it was early afternoon this weekend as i rolled down valley hill. it was still cold and windy, but the sun was starting to peek through the clouds. the delta is usually a dreary, desolate place in the winter with the seas of green and snowy white having given way to an ugly brown that seems to go on forever. but the past week's rain had left the now empty rows of the fields filled with water. my kids thought it was some sort of cool maze, and with the sunshine dancing on the water it was a really pretty sight!
i think you have to be from the delta to understand the delta. and if you are from the delta, you don't really understand how unique of a place it is until you leave. i went home for a wedding this weekend, and it had been a while since i had been home. driving through our small town, i was reminded how blessed i was to grow up in a small town. small town....no stoplight. doors remain unlocked. directions sound something like, "turn left between the cotton fields, head straight toward the water tower, and go past the church to the second house." you know who lives in every house. you can walk in those houses unannounced. you have to drive to the next town to go to the grocery store, get a haircut, or do anything. kids ride their bikes all over town, not just around their cul-de-sac. and parents don't have to worry because everybody else in town knows that kid too. if she decides to pick all the flowers out of a neighbor's garden because it seemed like a good idea at the moment, the parents will know about it before she even gets home. (hypothetically, speaking!! :)) you can roam with bb guns in the woods beside the old railroad track. the cars in the street will stop and wait while you retrieve your kickball or football that went out of bounds. you can load yourself down with firecrackers and blow up ant piles or have bottle rocket wars without anyone thinking you are a crazy lunatic. it's just a simple place. a mayberry of sorts.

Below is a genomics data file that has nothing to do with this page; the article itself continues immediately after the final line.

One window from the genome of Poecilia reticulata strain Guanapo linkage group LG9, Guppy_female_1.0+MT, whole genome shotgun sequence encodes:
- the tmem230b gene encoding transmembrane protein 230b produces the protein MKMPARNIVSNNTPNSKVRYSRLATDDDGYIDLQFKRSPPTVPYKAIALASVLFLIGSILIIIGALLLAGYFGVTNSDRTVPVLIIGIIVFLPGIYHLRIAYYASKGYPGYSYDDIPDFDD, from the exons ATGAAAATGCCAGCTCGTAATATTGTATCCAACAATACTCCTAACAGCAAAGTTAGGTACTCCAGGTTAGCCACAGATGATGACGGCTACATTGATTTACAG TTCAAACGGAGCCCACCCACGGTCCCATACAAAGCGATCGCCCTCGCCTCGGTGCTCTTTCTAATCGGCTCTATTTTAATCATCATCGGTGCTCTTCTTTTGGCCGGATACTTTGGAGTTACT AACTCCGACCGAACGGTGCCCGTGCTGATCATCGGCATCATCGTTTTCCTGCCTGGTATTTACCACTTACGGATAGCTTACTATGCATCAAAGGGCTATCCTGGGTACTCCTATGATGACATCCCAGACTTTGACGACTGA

and it's sad when you come back after a while to see that things have changed. a gas station torn down. an empty lot where the house of an older lady that i used to go visit and play cards with as a kid once stood. the tree where our neighborhood tree house used to be is not there anymore. and so forth and so on. but as much as things change, they soooooo stay the same. the delta and those small towns aren't what they are because of the landscape or the buildings. don't get me wrong, we have some pretty awesome buildings....
but there's only one thing that makes that place what it is. it's the people.
you typically think that the bride's family puts on the wedding. and that might be true in most cases. but this weekend, i watched this entire town put on this wedding. people bending over backward to help in any way that they could. from driving vans and golf carts to transport people because of the muddy conditions to getting the "big house" decorated just right. from directing the wedding to cutting the cake. i'm talking about the parents of childhood friends, old teachers, old coaches, kindergarten friends, high school friends, college friends, the guy that lives across the street. i realize that this happened at my wedding, but i guess i didn't see it from this view! but this weekend, it was a cool thing to see it all unfold, and it just made me even more proud to be from that stop sign on a blacktop. everybody should get to experience being small town kid at least for a little while!
so thank you, jane anna and whit, for bringing me home and making me even more grateful as we enter the new year. while my kids are ringing in the new year with y'all's cowbells...
i'll be busy writing thank you notes to the entire town for putting on that wedding of mine 10 years ago!! :)
happy new year, y'all! bring on 2013!